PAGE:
Gashi: We have asked that this decision enter into force on January 1, 2013 in order that during this six monthly period the Ministry of Foreign Affairs (MFA) has sufficient time to make final preparations and to draft and regulate legislation for implementing this decision. To this end, it is essential to create a Visa Center. We were not sure whether the Visa Center should be in the Ministry of Internal Affairs (MIA), like other states or in the Ministry of Foreign Affairs (MFA), however as we initiated this project, we decided that the Visa Center be in the MFA.
Epoka e re: How much will it cost to establish this center?
Gashi: We are working on this and we believe that we are on the way toward winning a donation from Norway. The Norwegian Government has promised this and I strongly believe this pledge will be met. The donation will be of a value of 1 and a half million Euros, which will cover all expenses for the creation of a Visa Center in Kosovo. Like this, I hope that from January 1, we will be prepared with the legislation and logistics to issue visas.
Epoka e re: Will it be difficult to implement the visa regime?
Gashi: Certainly, it will be difficult because currently in our consular missions we dont have enough staff. Also, this decision has financial implications because we have to employ more staff. It is necessary that at least one official goes to each consulate where they work issuing visas. However, we will use models used by many other states, such as agreements of cooperation between states, which offer shared consular services in states in the region and in Europe.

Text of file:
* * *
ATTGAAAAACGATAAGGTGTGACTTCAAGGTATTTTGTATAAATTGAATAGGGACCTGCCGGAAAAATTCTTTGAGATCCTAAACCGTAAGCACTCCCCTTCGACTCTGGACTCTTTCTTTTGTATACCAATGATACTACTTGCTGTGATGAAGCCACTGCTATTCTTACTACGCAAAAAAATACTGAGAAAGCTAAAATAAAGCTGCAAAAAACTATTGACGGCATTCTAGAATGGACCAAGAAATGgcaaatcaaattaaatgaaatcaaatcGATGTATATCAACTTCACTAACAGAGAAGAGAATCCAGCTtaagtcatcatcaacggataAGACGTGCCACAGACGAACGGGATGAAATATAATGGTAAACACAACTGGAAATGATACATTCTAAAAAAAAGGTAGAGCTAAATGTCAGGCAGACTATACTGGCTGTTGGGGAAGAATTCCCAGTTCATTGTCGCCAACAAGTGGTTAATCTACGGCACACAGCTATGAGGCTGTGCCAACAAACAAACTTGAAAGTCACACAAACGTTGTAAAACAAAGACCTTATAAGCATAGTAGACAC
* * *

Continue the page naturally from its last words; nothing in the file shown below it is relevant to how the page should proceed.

Epoka e re: In states where Kosovo has no embassies or consulates, how will you work?
Gashi: In those countries where the Republic of Kosovo has no embassies or consulates we will authorize friendly states, such as Albania, Macedonia, Croatia, Slovenia and other states to offer consular services for issuing Kosovo visas to citizens seeking visas in these states.
Epoka e re: In the list of states which will be subject to a visa regime by Kosovo, there are no European states. Why?
Gashi: A one year study was done by a Working Group, which consulted the international community and domestic institutions, and it concluded that it is necessary for Kosovo to establish visas for these states which are now in the MFA list, but not European countries. Kosovo is a European state and is for the freedom of movement of products, ideas and people, and naturally it aspires to receive a roadmap for visa liberalization very soon. Therefore, it would not make sense to apply visas to European countries, even if it is not part of the European Union, but is included in the visa liberalization process. It does not make sense for European citizens, who move freely, to be required to have visas. Furthermore, we are not requiring visas from any state, which does not require visas from Kosovo. We have not foreseen visas for countries in the European Union, nor have we planned to require visas from the USA, but we will require visas from states which do not recognize our documentation and do not give visas to Kosovo citizens, as is the case with Russia and China. In addition, we will not apply visas for states of the region in which Kosovo citizens can enter without a visa, including here Serbia.
Epoka e re: The visa regime will apply also to states that have not recognized Kosovo. Does this represent a problem for recognition of Kosovo by these states?
Gashi: The visa regime will not obstruct nor will it affect the lobbying process for recognition of the state of Kosovo. In its European agenda, Kosovo must prove itself a serious partner. Since the visa regime is addressed in the Progress Report and in the questionnaire for the Feasibility Study, we have prioritized the European agenda and our state obligations. In addition, the visa regime will not affect relations with states which have already recognized the Republic of Kosovo.